What Do Voyagers Do While Waiting for Good Weather?

The eastern coastline of South Africa is widely known around the mariner community as being a particularly challenging one to sail. With the strong Agulhas Current flowing from north to south paired with the precarious wind patterns from all directions, this stretch of sea is notoriously named “the Wild Coast” for a good reason.

To minimize the likelihood of trouble at sea, our leaders aboard the traditional Polynesian voyaging canoe, Hōkūle‘a, on her round-the-world voyage pay extra close attention to the weather, ensuring that we only sail when the wind is favorable. As a result, there are often long stretches of time where we must wait patiently in port for the weather to shift. This, however, does not mean that we wait idly. Instead, the time spent on land always seems to be more busy than the time at sea. Here are several key aspects of a successful time spent in port during this voyage:

1) Community

Hōkūle'a crewmember, Archie Kālepa, works with street kids and troubled youth at a surf camp in Durban. Archie himself is a well-known big wave surfer from Hawai'i. (Courtesy of Polynesian Voyaging Society)
Hōkūle’a crewmember, Archie Kālepa, works with street kids and troubled youth at a surf camp in Durban. Archie himself is a well-known big wave surfer from Hawai’i. (Courtesy of Polynesian Voyaging Society)
Crewmembers posing with Ela Gandhi and other members of the interfaith peace community in Durban. The voyage was honored at the annual Gandhi Peace Lecture. (Photo by Daniel Lin)
Crewmembers posing with Ela Gandhi and other members of the interfaith peace community in Durban. The voyage was honored at the annual Gandhi Peace Lecture. (Photo by Daniel Lin)

 

2) Exercise

Crewmembers find creative ways to turn the canoe into a gym. (Photo by Daniel Lin)
Crewmembers find creative ways to turn the canoe into a gym. (Photo by Daniel Lin)
Hōkūle'a crewmember, Sam Kapoi, does a set of pullups on the shrouds. (Photo by Daniel Lin)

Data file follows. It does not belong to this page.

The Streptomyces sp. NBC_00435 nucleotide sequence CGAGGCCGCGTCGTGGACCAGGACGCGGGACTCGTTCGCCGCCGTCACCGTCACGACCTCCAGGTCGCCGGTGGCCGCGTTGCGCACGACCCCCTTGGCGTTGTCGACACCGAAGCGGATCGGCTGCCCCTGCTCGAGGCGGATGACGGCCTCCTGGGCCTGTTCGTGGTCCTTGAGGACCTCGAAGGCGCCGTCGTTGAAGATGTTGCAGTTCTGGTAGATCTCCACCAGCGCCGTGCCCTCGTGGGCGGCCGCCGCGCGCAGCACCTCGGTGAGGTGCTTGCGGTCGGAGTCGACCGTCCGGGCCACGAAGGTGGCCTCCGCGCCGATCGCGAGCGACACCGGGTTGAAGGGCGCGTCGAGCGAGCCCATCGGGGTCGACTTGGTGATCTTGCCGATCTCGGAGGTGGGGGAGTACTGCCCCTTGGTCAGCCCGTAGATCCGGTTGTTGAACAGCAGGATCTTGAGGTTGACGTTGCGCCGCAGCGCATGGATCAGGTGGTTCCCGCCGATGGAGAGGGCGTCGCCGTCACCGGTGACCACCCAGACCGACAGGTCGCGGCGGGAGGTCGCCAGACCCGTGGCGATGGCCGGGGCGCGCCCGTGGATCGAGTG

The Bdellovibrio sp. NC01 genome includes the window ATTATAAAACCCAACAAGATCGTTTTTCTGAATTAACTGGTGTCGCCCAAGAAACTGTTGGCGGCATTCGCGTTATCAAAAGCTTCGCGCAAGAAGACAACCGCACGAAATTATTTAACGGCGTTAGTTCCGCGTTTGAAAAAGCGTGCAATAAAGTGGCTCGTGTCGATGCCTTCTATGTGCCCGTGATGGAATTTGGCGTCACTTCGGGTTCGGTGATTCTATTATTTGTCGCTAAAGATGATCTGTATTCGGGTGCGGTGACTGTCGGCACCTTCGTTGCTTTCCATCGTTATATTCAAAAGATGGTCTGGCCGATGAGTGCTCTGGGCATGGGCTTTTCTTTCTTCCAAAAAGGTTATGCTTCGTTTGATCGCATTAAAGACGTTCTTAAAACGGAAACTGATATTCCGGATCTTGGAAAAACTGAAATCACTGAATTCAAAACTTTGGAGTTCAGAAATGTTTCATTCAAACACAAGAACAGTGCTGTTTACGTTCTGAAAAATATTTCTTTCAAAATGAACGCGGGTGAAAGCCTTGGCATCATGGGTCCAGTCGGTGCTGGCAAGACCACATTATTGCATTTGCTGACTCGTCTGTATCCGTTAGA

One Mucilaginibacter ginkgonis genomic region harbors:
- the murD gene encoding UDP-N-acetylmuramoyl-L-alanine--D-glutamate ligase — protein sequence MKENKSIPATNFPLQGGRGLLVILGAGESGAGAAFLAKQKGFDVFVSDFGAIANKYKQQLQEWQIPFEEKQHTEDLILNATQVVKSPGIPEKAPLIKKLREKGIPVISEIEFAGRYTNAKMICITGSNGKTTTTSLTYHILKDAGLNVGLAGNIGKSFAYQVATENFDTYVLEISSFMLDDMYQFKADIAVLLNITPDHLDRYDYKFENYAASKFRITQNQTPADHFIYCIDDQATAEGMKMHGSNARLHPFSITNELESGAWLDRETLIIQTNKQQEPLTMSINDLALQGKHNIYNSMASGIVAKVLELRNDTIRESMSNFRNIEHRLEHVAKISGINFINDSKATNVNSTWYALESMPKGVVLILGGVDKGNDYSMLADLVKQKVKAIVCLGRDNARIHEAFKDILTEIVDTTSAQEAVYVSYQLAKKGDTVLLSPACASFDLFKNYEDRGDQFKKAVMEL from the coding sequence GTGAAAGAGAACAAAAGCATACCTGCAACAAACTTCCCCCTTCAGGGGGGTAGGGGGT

Hōkūle’a crewmember, Sam Kapoi, does a set of pullups on the shrouds. (Photo by Daniel Lin)

 

3) Laughter

No matter who you are, all crewmembers appreciate the chance to crack jokes and make each other laugh. (Photo by Daniel Lin)
No matter who you are, all crewmembers appreciate the chance to crack jokes and make each other laugh. (Photo by Daniel Lin)
Some crewmembers are better than others at making people laugh. (Photo by Daniel Lin)
Some crewmembers are better than others at making people laugh. (Photo by Daniel Lin)

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Dan Lin Photography

Wildlife

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A photographer and National Geographic Young Explorer, Dan has spent his career trying to better understand the nexus between people in remote regions of the Asia/Pacific and their rapidly changing environment. Dan is a regular contributor to National Geographic, the Associated Press, and the Guardian. He believes firmly in the power of visual storytelling as a vessel for advocacy and awareness, which helps to better inform policy makers. In 2016, Dan started the Pacific Storytellers Cooperative seeking to empower the next generation of storytellers from the Pacific Islands. Additionally, Dan is a crewmember for the Polynesian Voyaging Society, a Fellow of The Explorers Club, and a member of the IUCN Specialist Group on Cultural and Spiritual Values of Protected Areas. He received his Masters Degree from Harvard University